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Deciphering the fluctuations of high frequency birth rates

Claudiu Herteliu, Peter Richmond and Bertrand M. Roehner

Physica A: Statistical Mechanics and its Applications, 2018, vol. 509, issue C, 1046-1061

Abstract: Here the term “high frequency” refers to daily, weekly or monthly birth data. The fluctuations of daily birth numbers show a succession of spikes and dips which, at least at first sight, looks almost as random as white noise. However in recent times several studies were published, including by the present authors, which have given better insight into how birth is affected by exogenous factors. This paper demonstrates how it is possible to examine the adverse effects of catastrophes such as famines, diseases, earthquakes and heat waves on conceptions and link these to subsequent large anomalous troughs in the birth rate. Using both contemporary and historical data we also explore the changes over time which have taken place in birth rate troughs that arise from religious edicts within the Orthodox and Catholic populations in Romania and France respectively. These as well as other effects raise the hope that we will soon be able to “read” and interpret birth rate patterns in the same manner as for example Egyptologists may decipher hieroglyphs.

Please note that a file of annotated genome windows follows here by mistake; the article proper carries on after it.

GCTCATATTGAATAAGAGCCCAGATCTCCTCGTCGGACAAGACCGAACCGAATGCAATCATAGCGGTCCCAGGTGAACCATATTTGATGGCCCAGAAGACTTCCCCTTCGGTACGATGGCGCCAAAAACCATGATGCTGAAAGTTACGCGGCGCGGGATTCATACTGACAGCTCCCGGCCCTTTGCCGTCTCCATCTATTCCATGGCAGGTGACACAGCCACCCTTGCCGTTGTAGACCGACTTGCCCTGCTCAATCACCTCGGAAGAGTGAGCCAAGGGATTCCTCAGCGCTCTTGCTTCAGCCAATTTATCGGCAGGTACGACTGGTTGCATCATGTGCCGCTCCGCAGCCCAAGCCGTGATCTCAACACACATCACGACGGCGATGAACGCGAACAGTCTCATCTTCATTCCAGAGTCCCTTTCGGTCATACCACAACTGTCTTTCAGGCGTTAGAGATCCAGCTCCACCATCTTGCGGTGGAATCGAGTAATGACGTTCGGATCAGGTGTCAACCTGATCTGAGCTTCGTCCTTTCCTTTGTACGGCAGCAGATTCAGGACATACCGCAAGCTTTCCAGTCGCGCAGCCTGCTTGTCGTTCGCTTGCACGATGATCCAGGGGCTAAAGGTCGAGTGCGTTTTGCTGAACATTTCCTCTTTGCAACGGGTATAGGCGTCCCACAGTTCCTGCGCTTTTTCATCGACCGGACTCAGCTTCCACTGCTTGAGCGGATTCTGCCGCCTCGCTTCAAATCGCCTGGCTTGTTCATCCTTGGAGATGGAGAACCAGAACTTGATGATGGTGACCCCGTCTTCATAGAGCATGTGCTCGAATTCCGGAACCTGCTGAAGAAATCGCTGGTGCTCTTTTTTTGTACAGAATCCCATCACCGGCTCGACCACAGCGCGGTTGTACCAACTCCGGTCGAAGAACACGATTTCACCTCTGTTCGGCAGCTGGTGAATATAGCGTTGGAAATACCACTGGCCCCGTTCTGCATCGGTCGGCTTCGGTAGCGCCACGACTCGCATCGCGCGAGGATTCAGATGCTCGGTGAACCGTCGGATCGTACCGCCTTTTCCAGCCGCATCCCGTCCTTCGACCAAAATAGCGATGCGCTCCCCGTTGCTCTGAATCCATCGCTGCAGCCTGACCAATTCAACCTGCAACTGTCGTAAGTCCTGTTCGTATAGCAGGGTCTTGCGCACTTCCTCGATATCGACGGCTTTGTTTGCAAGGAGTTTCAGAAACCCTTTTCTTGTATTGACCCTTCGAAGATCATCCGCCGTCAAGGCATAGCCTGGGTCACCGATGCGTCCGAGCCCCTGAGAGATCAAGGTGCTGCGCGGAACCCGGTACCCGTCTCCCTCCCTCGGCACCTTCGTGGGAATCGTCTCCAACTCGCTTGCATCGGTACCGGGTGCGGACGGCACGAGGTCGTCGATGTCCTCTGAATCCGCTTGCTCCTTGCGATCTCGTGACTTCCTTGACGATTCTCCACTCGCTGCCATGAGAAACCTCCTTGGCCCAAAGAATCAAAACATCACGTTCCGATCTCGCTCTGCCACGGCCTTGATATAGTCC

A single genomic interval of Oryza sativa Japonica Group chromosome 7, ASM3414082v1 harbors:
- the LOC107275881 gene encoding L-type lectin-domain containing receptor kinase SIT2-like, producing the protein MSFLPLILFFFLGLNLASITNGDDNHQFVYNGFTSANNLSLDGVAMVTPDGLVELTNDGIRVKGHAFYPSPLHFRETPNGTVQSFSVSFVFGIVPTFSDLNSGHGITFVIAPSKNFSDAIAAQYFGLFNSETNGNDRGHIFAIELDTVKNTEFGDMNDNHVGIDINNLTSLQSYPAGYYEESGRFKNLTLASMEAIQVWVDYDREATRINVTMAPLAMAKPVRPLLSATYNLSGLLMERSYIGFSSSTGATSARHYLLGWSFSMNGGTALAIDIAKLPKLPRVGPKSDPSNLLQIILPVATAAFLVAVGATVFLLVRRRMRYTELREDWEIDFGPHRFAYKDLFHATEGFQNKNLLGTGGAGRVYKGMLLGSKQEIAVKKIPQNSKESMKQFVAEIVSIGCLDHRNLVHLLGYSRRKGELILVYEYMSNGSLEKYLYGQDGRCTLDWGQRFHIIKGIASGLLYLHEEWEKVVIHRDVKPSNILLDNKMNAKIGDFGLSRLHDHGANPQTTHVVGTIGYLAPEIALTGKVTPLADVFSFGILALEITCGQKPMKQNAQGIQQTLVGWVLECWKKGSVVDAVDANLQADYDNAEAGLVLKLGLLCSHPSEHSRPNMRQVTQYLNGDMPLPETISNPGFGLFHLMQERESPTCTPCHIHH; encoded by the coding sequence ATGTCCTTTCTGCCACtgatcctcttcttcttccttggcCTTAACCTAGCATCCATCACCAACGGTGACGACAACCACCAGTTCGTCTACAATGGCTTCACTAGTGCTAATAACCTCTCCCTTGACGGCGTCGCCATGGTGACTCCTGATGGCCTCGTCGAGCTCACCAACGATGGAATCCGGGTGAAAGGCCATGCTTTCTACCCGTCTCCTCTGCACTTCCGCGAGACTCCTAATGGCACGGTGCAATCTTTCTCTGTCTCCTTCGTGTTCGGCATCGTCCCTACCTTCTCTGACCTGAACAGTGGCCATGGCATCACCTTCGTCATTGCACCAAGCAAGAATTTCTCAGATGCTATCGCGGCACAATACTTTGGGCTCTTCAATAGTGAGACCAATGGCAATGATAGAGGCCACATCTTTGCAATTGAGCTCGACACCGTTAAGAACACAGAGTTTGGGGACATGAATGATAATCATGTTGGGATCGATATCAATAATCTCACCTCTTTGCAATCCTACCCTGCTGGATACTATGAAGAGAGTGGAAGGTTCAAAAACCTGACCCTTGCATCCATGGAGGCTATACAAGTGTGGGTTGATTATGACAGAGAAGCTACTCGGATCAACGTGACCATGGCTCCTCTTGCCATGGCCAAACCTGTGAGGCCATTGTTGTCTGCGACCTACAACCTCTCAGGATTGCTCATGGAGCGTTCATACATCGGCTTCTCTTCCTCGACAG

Keywords: Birth; Fluctuations; Holidays; Religion; Mass mortality; Heat waves (search for similar items in EconPapers)
Date: 2018
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Handle: RePEc:eee:phsmap:v:509:y:2018:i:c:p:1046-1061